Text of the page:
There's more to come, BKOOL says. The future sessions are set to feature stars like Oscar Freire and other Soudal-Quick-Step team riders - so if you fancy having a training session with them, you can do so by joining the training platform. BKOOL does offer a 30-day trial so you could even just give it a go, ride with the pros, and then decide if you want to continue subscribing to the "the most realistic cycling simulator on the planet". Those are BKOOL's words, not ours. 

The app also allows you to virtually ride iconic cycle races such as the Giro d'Italia and the Deutschland Tour. 

Find out more here

Geraint Thomas partners up with Quoc shoes 

TristanCardew_Quoc_GeraintThomas_Mono2_4 copy-edit

Continuing on the topic of pro riders, the British cycling shoe brand Quoc has announced a partnership with Ineos Grenadiers' Geraint Thomas. With this, we can put an end to the mystery of what shoes Thomas was wearing at the Volta ao Algarve earlier this year… 

2024 Quoc - 1

The shoes Thomas is wearing are seemingly an unreleased model, though, so we do need to wait a while to find out exactly what the specifics of the pro rider's new shoes are. My guess would go for them to be something along the lines of "stiffest, lightest and most advanced" to date.  

The partnership is announced for two years (until retirement, perhaps?) and means that the Brit is going to be seen in some Quoc kicks instead of the Giro shoes he's been riding in for the last few years.

Find out more here

Prologo debuts its first 3D-printed saddle

Prologo NAGO R4 PAS 3DMSS in studio

Prologo has dipped into the 3D-printed saddle market with its newest creation, the NAGO R4 PAS 3DMSS. While the name doesn't roll off the tongue, the saddle comes with some strong claims attached to it. 

First off, the weight. Prologo says the new saddle weighs 149g. This makes it quite a bit lighter than the Specialized S-Works Power with Mirror Saddle (193g) and the Fizik Antares Versus Evo 00 Adaptive (168g). Some go even lighter than the new Prologo, though, namely the Bjorn Setka with its 140g claimed weight. Looks can be deceiving, but at a quick glance, the Prologo NAGO R4 PAS 3DMSS looks considerably more cushioned than the Setka.

Prologo says the light weight was achieved by using carefully selected materials and using minimal amounts. The cover sections have 3D geometric shapes designed to limit the material used, and the injected long-fibre carbon base and Nack (Nano Carbon Fiber) rail have also helped to shave off those grams. The saddle measures 245 × 147mm.


To make the saddle feel less like a slab of carbon under your bum, Prologo has padded it with an 'MSS' (Multi Sector System) technology – five separate sectors for each side of the saddle, each designed to adapt where pressure is exerted.

The rear section has a higher density, while the middle three sections are low density and have "medium elastic coefficient" for comfort around the soft tissue, says Prologo. There is also a full, open cutout section across the saddle to aid pressure relief.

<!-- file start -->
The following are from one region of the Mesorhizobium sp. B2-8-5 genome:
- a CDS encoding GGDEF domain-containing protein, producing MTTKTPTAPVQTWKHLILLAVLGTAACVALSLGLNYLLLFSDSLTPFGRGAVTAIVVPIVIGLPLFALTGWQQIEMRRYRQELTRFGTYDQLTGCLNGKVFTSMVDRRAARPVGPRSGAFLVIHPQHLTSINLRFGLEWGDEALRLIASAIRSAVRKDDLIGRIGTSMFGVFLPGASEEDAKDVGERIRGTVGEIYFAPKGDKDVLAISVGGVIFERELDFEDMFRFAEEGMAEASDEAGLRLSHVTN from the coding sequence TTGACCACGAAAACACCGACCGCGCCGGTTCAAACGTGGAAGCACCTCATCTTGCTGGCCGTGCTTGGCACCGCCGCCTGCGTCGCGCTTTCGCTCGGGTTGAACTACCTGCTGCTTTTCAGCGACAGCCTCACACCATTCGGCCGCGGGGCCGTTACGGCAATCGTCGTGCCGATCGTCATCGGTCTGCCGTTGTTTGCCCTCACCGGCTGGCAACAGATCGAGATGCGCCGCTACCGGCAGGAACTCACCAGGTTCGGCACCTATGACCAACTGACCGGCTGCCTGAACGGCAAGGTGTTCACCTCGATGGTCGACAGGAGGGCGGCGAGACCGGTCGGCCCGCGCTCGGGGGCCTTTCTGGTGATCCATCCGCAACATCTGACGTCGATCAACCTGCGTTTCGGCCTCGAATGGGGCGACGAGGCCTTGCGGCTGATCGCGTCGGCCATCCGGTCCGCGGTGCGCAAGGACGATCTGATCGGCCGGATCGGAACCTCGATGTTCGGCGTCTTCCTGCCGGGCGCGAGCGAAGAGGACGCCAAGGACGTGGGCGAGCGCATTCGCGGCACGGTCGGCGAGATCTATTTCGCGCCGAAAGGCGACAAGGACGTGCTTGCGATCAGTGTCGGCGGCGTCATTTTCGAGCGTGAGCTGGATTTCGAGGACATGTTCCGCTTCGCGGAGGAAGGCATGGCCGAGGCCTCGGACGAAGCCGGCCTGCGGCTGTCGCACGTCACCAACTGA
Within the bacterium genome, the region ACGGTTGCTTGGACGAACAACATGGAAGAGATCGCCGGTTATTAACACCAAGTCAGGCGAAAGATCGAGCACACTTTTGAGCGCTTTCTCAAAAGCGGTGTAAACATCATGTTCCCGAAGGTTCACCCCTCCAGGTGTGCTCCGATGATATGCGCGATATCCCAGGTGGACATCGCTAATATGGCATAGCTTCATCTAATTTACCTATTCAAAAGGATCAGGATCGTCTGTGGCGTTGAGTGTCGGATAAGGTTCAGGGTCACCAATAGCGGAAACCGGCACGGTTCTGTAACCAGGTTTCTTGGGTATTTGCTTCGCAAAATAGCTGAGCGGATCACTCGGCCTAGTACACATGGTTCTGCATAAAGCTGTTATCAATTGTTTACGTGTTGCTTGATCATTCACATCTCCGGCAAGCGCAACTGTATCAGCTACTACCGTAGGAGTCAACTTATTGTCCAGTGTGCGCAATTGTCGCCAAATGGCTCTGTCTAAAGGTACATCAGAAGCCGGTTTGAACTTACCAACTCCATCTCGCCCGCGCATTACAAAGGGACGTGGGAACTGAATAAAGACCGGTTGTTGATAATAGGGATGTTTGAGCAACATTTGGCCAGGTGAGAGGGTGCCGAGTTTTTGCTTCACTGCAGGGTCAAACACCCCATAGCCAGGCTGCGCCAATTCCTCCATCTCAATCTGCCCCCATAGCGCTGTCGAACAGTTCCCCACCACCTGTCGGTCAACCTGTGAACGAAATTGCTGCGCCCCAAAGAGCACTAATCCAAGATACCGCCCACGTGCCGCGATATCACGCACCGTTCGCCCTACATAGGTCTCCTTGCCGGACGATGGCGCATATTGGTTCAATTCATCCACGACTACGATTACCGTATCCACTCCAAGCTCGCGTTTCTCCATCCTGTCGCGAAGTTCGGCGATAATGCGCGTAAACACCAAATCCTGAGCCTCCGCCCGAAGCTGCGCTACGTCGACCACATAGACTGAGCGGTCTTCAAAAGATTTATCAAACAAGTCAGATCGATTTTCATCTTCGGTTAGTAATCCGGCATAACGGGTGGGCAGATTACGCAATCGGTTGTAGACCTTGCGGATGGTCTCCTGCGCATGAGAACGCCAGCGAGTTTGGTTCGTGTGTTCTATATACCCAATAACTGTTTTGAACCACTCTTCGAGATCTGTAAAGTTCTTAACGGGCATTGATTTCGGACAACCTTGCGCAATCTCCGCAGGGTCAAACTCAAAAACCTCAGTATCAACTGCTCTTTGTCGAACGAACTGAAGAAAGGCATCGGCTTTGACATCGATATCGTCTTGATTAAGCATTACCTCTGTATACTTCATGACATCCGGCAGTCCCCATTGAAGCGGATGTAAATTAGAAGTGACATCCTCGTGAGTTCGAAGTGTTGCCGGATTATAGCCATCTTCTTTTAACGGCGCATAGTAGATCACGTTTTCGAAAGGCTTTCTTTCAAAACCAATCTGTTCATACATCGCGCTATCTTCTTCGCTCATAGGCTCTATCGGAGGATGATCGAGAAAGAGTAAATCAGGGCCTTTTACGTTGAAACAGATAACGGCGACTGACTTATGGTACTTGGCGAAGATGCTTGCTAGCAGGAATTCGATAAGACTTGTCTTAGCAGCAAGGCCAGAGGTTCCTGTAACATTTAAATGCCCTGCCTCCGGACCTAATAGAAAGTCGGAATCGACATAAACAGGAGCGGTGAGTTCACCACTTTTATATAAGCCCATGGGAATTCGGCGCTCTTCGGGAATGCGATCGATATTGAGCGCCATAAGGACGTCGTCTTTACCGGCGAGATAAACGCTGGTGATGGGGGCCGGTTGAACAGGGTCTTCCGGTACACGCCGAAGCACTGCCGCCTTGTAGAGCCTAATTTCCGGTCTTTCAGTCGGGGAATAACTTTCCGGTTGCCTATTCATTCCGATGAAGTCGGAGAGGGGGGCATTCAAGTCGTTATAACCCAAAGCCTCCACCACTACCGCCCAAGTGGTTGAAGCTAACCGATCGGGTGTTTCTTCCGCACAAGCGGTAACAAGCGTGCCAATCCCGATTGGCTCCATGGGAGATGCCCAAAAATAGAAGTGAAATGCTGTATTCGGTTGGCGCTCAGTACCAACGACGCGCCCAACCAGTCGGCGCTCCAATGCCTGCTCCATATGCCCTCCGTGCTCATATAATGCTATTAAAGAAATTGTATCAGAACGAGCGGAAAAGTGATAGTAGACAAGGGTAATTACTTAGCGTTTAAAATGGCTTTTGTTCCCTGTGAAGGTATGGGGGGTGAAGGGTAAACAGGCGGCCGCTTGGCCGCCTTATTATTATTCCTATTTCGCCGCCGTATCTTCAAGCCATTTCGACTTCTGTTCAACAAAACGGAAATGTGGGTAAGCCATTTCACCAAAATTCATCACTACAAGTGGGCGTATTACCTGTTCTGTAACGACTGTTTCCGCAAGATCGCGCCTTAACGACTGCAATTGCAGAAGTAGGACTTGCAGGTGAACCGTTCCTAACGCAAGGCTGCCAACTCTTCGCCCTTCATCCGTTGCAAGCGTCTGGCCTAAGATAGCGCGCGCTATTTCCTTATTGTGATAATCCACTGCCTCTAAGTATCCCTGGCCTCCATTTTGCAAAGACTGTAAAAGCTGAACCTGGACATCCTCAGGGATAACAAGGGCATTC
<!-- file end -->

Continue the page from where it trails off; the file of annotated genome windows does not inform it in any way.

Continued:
The front section has medium density and a "low elastic coefficient", supposedly allowing you to remain comfy and supported even if you end up riding towards the tip of the saddle. 

The NAGO R4 PAS 3DMSS should be available in April but, like other 3D-printed saddles, it won't be cheap, retailing for 420€ (around £358).

Find out more here

Join in the Zwift Big Spin Tour

Zwift big spin

While the Zwift Games, the virtual cycling platform's largest-ever cycling event, is still ongoing through the whole of this month, there are now even more events for you – and your virtual avatar – to participate in.

The Zwift Big Spin is scheduled to kick off on 11th March and spans six weeks, offering you four stages to conquer, and a whole host of in-game prizes, provided by the prize wheel - similar to the mechanism atop Alpe du Zwift.

Find out more here

Kostume teases Edit0003 and drops prices

2024 Kostume Edit003 LS baselayer

The Bristol-based cycling clothing brand Kostüme has given us a sneak peek of the upcoming, Edit003 collection. The newest edit will be quite different from what's come before, as it introduces long sleeves to the range – but continues to use recycled, sustainable materials featured in the previous collections – and has a bold visual appearance. 

"Our mission at Kostüme is to make technical apparel so comfortable and capable that you stop noticing it," says the brand founder Ed Bartlett. "We love the flexibility and performance of our award-winning thermal arm warmers, but for large parts of the year, for large parts of the world, a simple two-layer system with or without an external windstopper is optimal."  

2024 Kostume Edit003 LS jersey

The collection includes Long Sleeve Cargo Jersey (£145) and a Long Sleeve Base Layer (£60) and you get a small discount if you buy the two together.